Parikh: One in 100 people can get the written advice: “Hey, this is what’s going to be best for your individual metabolism,” and they can take that advice. They can effectuate it, and then, they can do it by themselves. But, for a lot of us — I count myself in this group — we need help and guidance. I need the ability to see what’s going on in front of me.

Singh: I see. It’s just too technical in some sense. We have a call. Let’s go to the phone lines. Ram, go ahead, please.

Ram: Hello, this is Ram. I work in a medical office, and we have been running obesity clinics for some time now. I have a couple of questions. You might have answered it already, but the first question is: What kind of digital, online measurements are you doing to see how the patient is doing? Let’s say with A1C. Number two: A lot of this stuff is personal. You can tell them to do the Keto diet, but you don’t know what they will actually do. A lot of this stuff is motivation related. How do you handle that aspect?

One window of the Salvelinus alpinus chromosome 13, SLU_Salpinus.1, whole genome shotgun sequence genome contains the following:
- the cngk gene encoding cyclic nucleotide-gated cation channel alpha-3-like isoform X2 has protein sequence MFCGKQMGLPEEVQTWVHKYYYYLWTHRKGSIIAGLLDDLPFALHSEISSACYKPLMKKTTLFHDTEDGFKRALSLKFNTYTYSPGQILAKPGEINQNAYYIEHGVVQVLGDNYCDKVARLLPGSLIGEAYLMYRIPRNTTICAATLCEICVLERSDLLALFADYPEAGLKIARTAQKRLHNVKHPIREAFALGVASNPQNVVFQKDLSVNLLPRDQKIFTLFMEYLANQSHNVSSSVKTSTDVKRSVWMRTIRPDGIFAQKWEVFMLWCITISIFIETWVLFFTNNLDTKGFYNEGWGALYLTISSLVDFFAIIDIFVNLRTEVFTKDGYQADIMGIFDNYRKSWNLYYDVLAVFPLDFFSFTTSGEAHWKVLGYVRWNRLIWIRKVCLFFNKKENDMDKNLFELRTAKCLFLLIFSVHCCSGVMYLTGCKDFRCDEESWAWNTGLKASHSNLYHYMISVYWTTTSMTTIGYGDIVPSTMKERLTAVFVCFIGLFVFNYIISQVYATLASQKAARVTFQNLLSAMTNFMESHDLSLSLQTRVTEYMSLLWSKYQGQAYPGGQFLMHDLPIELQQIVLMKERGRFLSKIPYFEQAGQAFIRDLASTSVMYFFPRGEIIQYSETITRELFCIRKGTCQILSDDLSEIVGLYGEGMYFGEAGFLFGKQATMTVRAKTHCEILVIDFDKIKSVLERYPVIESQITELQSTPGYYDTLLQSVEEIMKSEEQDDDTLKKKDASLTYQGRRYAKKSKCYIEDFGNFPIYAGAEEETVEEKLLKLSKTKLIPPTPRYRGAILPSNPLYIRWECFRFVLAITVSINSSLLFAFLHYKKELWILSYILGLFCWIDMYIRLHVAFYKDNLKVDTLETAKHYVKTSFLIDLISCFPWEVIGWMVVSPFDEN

Parikh: Those are great questions Ram. In terms of what we are monitoring, we’re monitoring a whole suite of biomarkers — everything from blood glucose to blood ketones to weight to sleep to other subjective markers like mood, energy, hunger, cravings, and all of these things. We’re taking in a variety of different pieces of data. To your second question about how to motivate individuals, one of the amazing things is what we are able to tell diabetics. A diabetic goes into a medical clinic, and they’re diagnosed with diabetes. They’re told that this is a lifelong condition: “You will have this forever, and you will be taking medications forever until you die.” What we’re able to do is to provide an entirely different paradigm change to that. I have seen people, with my own eyes, cry when they’re taken off insulin because they thought this was a life sentence. Being able to change that paradigm is incredibly motivating and incredibly powerful for a lot of people.